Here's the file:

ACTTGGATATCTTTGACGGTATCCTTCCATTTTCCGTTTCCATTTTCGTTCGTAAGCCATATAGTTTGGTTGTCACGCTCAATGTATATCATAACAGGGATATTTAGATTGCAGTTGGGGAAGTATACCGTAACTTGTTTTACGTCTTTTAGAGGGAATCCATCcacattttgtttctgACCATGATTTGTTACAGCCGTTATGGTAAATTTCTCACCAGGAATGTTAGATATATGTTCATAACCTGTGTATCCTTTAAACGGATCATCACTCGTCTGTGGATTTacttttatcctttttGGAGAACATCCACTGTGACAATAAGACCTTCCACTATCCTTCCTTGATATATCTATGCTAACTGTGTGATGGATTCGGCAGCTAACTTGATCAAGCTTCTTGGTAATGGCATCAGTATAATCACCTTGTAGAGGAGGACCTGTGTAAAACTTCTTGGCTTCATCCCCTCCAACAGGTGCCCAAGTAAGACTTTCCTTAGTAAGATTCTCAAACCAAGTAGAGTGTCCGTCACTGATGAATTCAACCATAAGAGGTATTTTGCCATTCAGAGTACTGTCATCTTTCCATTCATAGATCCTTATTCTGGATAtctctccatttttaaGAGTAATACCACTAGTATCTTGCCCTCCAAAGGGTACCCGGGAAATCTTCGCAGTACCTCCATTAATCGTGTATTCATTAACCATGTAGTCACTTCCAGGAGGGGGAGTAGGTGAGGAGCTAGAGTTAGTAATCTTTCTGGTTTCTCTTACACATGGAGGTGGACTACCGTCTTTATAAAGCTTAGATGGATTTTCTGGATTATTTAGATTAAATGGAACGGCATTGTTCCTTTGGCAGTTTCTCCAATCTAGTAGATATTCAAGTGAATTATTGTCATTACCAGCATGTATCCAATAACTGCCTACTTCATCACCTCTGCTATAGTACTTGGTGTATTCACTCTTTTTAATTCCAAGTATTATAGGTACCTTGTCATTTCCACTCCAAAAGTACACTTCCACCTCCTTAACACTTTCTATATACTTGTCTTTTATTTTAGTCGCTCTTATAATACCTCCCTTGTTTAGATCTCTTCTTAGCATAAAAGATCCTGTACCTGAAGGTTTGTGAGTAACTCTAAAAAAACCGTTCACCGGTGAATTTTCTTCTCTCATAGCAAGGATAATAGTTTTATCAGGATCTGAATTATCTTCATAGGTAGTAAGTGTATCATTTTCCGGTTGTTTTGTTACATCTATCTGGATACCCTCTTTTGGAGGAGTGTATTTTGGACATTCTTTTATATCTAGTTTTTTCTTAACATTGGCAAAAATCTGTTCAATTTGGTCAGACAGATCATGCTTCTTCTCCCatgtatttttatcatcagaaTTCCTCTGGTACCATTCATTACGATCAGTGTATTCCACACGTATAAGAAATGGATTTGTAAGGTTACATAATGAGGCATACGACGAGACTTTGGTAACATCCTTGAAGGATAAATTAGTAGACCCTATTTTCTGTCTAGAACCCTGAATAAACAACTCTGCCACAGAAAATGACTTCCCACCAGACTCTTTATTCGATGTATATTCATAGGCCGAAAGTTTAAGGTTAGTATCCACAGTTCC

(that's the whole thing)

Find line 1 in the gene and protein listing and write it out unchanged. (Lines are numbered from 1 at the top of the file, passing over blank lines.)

ACTTGGATATCTTTGACGGTATCCTTCCATTTTCCGTTTCCATTTTCGTTCGTAAGCCATATAGTTTGGTTGTCACGCTCAATGTATATCATAACAGGGATATTTAGATTGCAGTTGGGGAAGTATACCGTAACTTGTTTTACGTCTTTTAGAGGGAATCCATCcacattttgtttctgACCATGATTTGTTACAGCCGTTATGGTAAATTTCTCACCAGGAATGTTAGATATATGTTCATAACCTGTGTATCCTTTAAACGGATCATCACTCGTCTGTGGATTTacttttatcctttttGGAGAACATCCACTGTGACAATAAGACCTTCCACTATCCTTCCTTGATATATCTATGCTAACTGTGTGATGGATTCGGCAGCTAACTTGATCAAGCTTCTTGGTAATGGCATCAGTATAATCACCTTGTAGAGGAGGACCTGTGTAAAACTTCTTGGCTTCATCCCCTCCAACAGGTGCCCAAGTAAGACTTTCCTTAGTAAGATTCTCAAACCAAGTAGAGTGTCCGTCACTGATGAATTCAACCATAAGAGGTATTTTGCCATTCAGAGTACTGTCATCTTTCCATTCATAGATCCTTATTCTGGATAtctctccatttttaaGAGTAATACCACTAGTATCTTGCCCTCCAAAGGGTACCCGGGAAATCTTCGCAGTACCTCCATTAATCGTGTATTCATTAACCATGTAGTCACTTCCAGGAGGGGGAGTAGGTGAGGAGCTAGAGTTAGTAATCTTTCTGGTTTCTCTTACACATGGAGGTGGACTACCGTCTTTATAAAGCTTAGATGGATTTTCTGGATTATTTAGATTAAATGGAACGGCATTGTTCCTTTGGCAGTTTCTCCAATCTAGTAGATATTCAAGTGAATTATTGTCATTACCAGCATGTATCCAATAACTGCCTACTTCATCACCTCTGCTATAGTACTTGGTGTATTCACTCTTTTTAATTCCAAGTATTATAGGTACCTTGTCATTTCCACTCCAAAAGTACACTTCCACCTCCTTAACACTTTCTATATACTTGTCTTTTATTTTAGTCGCTCTTATAATACCTCCCTTGTTTAGATCTCTTCTTAGCATAAAAGATCCTGTACCTGAAGGTTTGTGAGTAACTCTAAAAAAACCGTTCACCGGTGAATTTTCTTCTCTCATAGCAAGGATAATAGTTTTATCAGGATCTGAATTATCTTCATAGGTAGTAAGTGTATCATTTTCCGGTTGTTTTGTTACATCTATCTGGATACCCTCTTTTGGAGGAGTGTATTTTGGACATTCTTTTATATCTAGTTTTTTCTTAACATTGGCAAAAATCTGTTCAATTTGGTCAGACAGATCATGCTTCTTCTCCCatgtatttttatcatcagaaTTCCTCTGGTACCATTCATTACGATCAGTGTATTCCACACGTATAAGAAATGGATTTGTAAGGTTACATAATGAGGCATACGACGAGACTTTGGTAACATCCTTGAAGGATAAATTAGTAGACCCTATTTTCTGTCTAGAACCCTGAATAAACAACTCTGCCACAGAAAATGACTTCCCACCAGACTCTTTATTCGATGTATATTCATAGGCCGAAAGTTTAAGGTTAGTATCCACAGTTCC